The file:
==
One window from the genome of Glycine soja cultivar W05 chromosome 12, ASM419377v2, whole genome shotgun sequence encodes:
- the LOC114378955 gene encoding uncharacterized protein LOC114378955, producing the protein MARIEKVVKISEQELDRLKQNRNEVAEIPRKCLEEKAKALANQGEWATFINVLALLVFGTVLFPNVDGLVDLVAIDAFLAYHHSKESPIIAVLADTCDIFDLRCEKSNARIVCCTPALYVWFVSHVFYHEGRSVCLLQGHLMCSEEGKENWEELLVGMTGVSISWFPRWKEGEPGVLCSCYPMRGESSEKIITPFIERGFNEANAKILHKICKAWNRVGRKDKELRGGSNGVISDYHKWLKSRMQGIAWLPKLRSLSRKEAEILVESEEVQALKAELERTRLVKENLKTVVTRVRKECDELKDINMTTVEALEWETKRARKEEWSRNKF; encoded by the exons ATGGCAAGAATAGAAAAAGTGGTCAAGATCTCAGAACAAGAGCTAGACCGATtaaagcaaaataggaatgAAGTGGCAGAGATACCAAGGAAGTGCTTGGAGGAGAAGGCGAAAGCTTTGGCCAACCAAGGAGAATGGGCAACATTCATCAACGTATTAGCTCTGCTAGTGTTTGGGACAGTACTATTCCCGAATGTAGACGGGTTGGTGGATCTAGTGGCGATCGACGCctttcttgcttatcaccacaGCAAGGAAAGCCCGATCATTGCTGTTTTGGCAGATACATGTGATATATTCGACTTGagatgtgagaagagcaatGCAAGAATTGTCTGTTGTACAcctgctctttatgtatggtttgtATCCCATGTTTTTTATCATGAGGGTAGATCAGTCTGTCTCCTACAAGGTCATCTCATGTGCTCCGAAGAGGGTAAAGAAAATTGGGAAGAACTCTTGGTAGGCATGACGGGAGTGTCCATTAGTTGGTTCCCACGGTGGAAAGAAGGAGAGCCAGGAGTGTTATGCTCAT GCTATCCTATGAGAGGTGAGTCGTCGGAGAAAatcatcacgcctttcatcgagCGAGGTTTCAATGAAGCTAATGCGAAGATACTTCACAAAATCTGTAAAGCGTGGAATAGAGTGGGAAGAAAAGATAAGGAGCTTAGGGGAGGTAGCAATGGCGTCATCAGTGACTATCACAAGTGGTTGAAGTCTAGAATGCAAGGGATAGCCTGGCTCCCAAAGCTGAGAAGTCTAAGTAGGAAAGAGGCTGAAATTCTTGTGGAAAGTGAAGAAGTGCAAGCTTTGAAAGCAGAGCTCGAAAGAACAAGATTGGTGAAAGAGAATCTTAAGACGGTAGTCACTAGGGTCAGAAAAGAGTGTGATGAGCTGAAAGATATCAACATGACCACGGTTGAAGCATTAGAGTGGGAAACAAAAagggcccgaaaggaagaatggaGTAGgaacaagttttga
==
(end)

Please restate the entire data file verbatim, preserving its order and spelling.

One window from the genome of Glycine soja cultivar W05 chromosome 12, ASM419377v2, whole genome shotgun sequence encodes:
- the LOC114378955 gene encoding uncharacterized protein LOC114378955, producing the protein MARIEKVVKISEQELDRLKQNRNEVAEIPRKCLEEKAKALANQGEWATFINVLALLVFGTVLFPNVDGLVDLVAIDAFLAYHHSKESPIIAVLADTCDIFDLRCEKSNARIVCCTPALYVWFVSHVFYHEGRSVCLLQGHLMCSEEGKENWEELLVGMTGVSISWFPRWKEGEPGVLCSCYPMRGESSEKIITPFIERGFNEANAKILHKICKAWNRVGRKDKELRGGSNGVISDYHKWLKSRMQGIAWLPKLRSLSRKEAEILVESEEVQALKAELERTRLVKENLKTVVTRVRKECDELKDINMTTVEALEWETKRARKEEWSRNKF; encoded by the exons ATGGCAAGAATAGAAAAAGTGGTCAAGATCTCAGAACAAGAGCTAGACCGATtaaagcaaaataggaatgAAGTGGCAGAGATACCAAGGAAGTGCTTGGAGGAGAAGGCGAAAGCTTTGGCCAACCAAGGAGAATGGGCAACATTCATCAACGTATTAGCTCTGCTAGTGTTTGGGACAGTACTATTCCCGAATGTAGACGGGTTGGTGGATCTAGTGGCGATCGACGCctttcttgcttatcaccacaGCAAGGAAAGCCCGATCATTGCTGTTTTGGCAGATACATGTGATATATTCGACTTGagatgtgagaagagcaatGCAAGAATTGTCTGTTGTACAcctgctctttatgtatggtttgtATCCCATGTTTTTTATCATGAGGGTAGATCAGTCTGTCTCCTACAAGGTCATCTCATGTGCTCCGAAGAGGGTAAAGAAAATTGGGAAGAACTCTTGGTAGGCATGACGGGAGTGTCCATTAGTTGGTTCCCACGGTGGAAAGAAGGAGAGCCAGGAGTGTTATGCTCAT GCTATCCTATGAGAGGTGAGTCGTCGGAGAAAatcatcacgcctttcatcgagCGAGGTTTCAATGAAGCTAATGCGAAGATACTTCACAAAATCTGTAAAGCGTGGAATAGAGTGGGAAGAAAAGATAAGGAGCTTAGGGGAGGTAGCAATGGCGTCATCAGTGACTATCACAAGTGGTTGAAGTCTAGAATGCAAGGGATAGCCTGGCTCCCAAAGCTGAGAAGTCTAAGTAGGAAAGAGGCTGAAATTCTTGTGGAAAGTGAAGAAGTGCAAGCTTTGAAAGCAGAGCTCGAAAGAACAAGATTGGTGAAAGAGAATCTTAAGACGGTAGTCACTAGGGTCAGAAAAGAGTGTGATGAGCTGAAAGATATCAACATGACCACGGTTGAAGCATTAGAGTGGGAAACAAAAagggcccgaaaggaagaatggaGTAGgaacaagttttga